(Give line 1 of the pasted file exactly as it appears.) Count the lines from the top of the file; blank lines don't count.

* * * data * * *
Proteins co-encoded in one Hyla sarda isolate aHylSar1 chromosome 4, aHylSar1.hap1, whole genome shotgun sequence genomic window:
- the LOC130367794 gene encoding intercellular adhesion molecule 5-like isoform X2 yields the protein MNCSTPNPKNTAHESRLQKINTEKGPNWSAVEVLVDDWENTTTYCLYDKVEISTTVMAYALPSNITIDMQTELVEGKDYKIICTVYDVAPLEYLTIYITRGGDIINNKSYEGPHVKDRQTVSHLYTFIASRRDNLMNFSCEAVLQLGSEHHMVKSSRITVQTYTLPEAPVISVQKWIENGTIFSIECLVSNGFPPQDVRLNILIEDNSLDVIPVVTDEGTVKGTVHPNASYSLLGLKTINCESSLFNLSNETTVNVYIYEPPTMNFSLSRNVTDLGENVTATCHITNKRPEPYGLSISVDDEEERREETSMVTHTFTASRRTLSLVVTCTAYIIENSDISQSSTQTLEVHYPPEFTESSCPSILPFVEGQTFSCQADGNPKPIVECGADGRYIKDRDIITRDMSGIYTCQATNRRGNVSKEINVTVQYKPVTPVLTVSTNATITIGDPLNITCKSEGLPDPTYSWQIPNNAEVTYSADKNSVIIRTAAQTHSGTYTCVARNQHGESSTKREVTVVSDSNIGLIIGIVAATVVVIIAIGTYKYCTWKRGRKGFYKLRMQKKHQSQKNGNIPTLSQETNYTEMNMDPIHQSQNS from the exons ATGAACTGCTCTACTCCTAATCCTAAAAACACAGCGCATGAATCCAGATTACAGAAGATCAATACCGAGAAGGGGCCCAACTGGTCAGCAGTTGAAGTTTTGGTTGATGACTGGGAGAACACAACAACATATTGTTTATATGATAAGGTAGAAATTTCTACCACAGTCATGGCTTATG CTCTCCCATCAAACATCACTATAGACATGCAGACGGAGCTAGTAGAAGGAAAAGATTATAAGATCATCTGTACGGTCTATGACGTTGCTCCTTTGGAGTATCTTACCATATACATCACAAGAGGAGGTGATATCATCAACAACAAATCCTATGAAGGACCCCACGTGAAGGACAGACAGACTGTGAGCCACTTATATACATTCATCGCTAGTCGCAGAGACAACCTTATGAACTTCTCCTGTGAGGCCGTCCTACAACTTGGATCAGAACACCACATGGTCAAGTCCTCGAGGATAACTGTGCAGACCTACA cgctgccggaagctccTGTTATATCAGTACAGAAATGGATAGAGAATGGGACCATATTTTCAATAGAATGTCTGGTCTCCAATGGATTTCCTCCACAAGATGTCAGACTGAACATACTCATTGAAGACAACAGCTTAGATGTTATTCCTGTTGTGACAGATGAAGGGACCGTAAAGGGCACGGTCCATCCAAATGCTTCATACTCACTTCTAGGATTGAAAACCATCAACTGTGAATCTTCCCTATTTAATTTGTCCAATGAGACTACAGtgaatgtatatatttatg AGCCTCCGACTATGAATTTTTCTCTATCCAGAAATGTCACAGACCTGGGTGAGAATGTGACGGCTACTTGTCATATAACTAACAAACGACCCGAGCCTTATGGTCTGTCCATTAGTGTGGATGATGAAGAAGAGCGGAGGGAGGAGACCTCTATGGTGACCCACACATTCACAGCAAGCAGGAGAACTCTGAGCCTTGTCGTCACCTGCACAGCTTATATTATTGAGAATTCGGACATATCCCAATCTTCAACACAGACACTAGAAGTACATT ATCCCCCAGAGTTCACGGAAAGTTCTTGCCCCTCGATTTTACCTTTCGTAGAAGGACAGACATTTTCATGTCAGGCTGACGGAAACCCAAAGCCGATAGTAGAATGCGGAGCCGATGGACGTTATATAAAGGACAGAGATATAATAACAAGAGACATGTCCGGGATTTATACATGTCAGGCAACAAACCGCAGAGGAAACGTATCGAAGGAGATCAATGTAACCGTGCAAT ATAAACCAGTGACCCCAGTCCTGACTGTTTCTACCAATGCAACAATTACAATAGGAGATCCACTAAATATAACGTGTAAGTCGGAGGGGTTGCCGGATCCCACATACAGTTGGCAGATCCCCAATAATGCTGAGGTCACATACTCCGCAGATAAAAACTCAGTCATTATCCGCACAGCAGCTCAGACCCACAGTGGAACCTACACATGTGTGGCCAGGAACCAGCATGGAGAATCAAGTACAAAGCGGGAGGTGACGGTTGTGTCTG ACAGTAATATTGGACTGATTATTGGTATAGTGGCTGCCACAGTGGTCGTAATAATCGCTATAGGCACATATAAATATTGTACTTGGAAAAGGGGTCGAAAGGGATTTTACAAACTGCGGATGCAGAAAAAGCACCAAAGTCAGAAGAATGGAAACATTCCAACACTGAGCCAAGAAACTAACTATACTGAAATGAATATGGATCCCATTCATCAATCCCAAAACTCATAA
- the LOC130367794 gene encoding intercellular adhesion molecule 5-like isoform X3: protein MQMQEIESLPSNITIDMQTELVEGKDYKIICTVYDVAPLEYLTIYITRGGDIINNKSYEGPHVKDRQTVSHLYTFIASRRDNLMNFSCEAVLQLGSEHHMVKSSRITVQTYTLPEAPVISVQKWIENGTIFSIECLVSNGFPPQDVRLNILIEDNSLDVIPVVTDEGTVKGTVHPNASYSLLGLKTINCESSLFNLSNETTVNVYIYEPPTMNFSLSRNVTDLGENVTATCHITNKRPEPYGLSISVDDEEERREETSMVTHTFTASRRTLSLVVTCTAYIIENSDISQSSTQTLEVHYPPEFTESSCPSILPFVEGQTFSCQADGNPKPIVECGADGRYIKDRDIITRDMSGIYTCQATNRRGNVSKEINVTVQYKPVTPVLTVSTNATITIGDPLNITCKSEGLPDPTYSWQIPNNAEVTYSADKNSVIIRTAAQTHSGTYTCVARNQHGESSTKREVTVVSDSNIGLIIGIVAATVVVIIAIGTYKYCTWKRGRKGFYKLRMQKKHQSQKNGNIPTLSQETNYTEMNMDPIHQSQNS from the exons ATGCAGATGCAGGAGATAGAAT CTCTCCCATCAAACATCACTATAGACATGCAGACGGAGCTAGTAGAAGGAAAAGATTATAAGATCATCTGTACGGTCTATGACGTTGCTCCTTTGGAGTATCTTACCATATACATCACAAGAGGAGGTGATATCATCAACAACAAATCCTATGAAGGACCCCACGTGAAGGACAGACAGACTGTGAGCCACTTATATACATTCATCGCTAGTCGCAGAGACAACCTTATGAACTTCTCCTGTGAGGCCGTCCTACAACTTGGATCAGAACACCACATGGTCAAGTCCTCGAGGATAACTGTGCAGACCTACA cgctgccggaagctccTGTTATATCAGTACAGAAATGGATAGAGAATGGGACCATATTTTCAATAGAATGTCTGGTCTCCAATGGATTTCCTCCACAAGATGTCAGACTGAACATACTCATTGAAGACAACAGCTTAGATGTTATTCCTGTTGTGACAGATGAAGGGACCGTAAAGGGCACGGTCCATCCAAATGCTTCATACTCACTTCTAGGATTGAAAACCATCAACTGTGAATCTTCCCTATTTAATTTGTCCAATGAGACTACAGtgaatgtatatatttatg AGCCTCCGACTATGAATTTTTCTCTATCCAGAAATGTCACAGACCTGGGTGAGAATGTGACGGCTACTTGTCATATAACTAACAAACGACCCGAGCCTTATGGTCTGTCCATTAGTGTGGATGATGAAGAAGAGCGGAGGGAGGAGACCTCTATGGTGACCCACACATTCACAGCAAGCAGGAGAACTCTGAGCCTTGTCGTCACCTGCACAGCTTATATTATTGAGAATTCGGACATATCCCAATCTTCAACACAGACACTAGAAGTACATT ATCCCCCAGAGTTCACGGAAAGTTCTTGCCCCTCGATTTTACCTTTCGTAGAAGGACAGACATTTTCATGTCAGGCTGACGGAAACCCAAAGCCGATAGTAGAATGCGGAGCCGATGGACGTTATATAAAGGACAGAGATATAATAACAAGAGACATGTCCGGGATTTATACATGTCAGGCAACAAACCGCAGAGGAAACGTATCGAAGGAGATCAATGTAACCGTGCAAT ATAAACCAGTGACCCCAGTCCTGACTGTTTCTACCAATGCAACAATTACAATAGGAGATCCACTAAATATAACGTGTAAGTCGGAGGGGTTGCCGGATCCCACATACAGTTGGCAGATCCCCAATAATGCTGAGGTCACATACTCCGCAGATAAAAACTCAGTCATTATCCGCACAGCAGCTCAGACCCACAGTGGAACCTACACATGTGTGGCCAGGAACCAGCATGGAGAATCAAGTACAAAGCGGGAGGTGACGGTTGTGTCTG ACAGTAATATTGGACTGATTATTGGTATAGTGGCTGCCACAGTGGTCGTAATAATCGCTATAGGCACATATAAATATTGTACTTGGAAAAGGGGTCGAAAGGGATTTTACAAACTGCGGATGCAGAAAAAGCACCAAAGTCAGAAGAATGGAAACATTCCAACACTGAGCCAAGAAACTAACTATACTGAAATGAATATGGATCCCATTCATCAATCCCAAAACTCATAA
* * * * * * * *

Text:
Proteins co-encoded in one Hyla sarda isolate aHylSar1 chromosome 4, aHylSar1.hap1, whole genome shotgun sequence genomic window: